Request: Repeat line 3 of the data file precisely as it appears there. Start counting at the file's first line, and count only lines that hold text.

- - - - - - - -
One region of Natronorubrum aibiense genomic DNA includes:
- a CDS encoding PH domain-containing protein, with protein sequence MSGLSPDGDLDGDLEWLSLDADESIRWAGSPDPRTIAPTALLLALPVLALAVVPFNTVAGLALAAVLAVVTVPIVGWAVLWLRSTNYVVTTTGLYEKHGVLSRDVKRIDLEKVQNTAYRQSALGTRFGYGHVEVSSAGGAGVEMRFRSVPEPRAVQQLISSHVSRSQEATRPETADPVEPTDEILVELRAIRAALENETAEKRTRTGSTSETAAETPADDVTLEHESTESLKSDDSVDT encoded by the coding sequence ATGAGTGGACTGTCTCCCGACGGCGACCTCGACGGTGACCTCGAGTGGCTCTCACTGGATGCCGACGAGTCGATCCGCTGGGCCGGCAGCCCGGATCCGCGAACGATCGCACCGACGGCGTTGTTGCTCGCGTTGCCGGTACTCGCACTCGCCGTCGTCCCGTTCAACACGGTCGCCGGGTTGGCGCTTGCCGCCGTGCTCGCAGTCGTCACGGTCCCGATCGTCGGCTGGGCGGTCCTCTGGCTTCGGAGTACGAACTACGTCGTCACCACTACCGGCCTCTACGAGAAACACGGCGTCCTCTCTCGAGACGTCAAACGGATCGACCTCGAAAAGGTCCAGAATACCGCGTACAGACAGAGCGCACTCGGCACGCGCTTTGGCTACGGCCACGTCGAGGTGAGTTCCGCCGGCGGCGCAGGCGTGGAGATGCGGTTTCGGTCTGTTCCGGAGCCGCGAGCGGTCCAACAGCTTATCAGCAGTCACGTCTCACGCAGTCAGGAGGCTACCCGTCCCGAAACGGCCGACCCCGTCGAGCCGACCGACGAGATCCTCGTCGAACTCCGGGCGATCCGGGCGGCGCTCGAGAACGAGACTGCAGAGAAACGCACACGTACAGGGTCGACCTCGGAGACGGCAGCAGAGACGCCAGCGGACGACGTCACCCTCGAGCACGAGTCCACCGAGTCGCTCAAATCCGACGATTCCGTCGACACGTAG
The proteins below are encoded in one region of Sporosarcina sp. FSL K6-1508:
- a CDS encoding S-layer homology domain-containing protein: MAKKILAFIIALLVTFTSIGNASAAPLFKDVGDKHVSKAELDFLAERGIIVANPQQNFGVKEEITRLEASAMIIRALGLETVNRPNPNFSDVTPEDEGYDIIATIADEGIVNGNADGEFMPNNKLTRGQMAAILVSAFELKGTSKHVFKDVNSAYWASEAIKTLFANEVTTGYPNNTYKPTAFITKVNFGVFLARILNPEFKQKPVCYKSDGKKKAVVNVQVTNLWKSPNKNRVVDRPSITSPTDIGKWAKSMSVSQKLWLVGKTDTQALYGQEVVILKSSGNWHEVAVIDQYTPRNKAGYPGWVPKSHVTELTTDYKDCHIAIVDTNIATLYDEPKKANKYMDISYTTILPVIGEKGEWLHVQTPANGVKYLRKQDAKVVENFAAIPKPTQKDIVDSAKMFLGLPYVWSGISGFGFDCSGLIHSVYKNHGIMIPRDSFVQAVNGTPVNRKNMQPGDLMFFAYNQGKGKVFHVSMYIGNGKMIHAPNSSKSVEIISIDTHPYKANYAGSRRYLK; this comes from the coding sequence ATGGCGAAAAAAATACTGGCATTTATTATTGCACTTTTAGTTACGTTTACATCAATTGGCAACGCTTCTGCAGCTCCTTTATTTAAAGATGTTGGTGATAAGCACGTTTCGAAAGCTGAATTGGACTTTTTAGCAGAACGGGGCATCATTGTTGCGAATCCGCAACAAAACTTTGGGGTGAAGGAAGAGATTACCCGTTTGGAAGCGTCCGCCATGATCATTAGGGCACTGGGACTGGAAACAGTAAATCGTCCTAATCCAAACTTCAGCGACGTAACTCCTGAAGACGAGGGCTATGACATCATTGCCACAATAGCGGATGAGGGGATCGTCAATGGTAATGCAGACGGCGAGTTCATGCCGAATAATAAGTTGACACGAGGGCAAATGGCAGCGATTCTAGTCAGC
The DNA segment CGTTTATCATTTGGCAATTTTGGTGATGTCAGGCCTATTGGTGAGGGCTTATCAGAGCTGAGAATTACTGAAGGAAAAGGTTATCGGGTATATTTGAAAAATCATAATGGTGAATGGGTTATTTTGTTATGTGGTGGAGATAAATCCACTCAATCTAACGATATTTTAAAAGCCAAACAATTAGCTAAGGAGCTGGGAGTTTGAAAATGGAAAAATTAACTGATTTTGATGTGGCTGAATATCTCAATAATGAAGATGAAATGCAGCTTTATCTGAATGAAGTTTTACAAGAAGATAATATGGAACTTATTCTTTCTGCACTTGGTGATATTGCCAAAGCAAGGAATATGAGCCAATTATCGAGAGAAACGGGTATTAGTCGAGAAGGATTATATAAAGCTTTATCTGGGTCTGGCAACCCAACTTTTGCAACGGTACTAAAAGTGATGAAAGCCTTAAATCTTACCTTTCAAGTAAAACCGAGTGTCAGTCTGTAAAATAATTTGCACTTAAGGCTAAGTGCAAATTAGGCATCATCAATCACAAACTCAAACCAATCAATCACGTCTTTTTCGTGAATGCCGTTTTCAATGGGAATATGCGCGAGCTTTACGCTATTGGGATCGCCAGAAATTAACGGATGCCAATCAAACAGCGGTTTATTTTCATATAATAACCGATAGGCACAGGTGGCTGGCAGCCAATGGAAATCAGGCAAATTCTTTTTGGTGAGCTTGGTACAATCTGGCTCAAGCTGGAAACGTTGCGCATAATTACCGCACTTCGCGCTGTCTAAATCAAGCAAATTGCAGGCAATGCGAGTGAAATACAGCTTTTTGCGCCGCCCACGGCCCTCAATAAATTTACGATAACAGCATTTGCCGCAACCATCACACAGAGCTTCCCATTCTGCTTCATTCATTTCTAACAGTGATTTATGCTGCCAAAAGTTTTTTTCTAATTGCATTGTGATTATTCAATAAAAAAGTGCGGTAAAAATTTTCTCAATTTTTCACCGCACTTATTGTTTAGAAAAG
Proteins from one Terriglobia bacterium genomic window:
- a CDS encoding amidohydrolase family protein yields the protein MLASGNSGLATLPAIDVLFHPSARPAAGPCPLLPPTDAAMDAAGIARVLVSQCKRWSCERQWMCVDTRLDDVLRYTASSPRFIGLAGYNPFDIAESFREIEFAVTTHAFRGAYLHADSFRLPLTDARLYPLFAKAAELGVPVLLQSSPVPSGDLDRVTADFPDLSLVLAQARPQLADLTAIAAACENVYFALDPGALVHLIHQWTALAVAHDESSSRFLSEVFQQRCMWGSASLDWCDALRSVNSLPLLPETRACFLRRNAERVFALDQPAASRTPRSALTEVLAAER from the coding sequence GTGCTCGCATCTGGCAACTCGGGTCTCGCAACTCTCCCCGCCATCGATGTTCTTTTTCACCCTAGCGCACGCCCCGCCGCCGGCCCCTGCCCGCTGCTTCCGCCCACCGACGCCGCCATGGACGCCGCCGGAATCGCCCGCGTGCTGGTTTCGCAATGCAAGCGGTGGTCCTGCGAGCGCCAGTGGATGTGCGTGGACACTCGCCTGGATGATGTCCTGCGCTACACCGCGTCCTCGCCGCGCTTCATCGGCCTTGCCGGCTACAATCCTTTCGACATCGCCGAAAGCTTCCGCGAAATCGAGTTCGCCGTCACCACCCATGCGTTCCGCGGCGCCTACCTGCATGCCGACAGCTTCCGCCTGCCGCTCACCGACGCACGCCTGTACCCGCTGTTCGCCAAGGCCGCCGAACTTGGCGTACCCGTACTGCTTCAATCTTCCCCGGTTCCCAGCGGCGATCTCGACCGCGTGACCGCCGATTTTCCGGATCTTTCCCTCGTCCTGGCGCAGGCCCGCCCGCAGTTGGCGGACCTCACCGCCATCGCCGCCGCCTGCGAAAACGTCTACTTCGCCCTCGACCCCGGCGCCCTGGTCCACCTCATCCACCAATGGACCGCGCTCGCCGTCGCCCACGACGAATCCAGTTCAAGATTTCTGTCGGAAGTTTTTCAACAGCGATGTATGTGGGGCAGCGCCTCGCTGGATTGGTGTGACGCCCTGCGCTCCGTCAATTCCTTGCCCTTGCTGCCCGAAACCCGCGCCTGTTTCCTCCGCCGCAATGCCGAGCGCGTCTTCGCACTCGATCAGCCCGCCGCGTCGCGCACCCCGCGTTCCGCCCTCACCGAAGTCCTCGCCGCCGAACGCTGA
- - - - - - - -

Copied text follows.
The proteins below are encoded in one region of Sporosarcina sp. FSL K6-1508: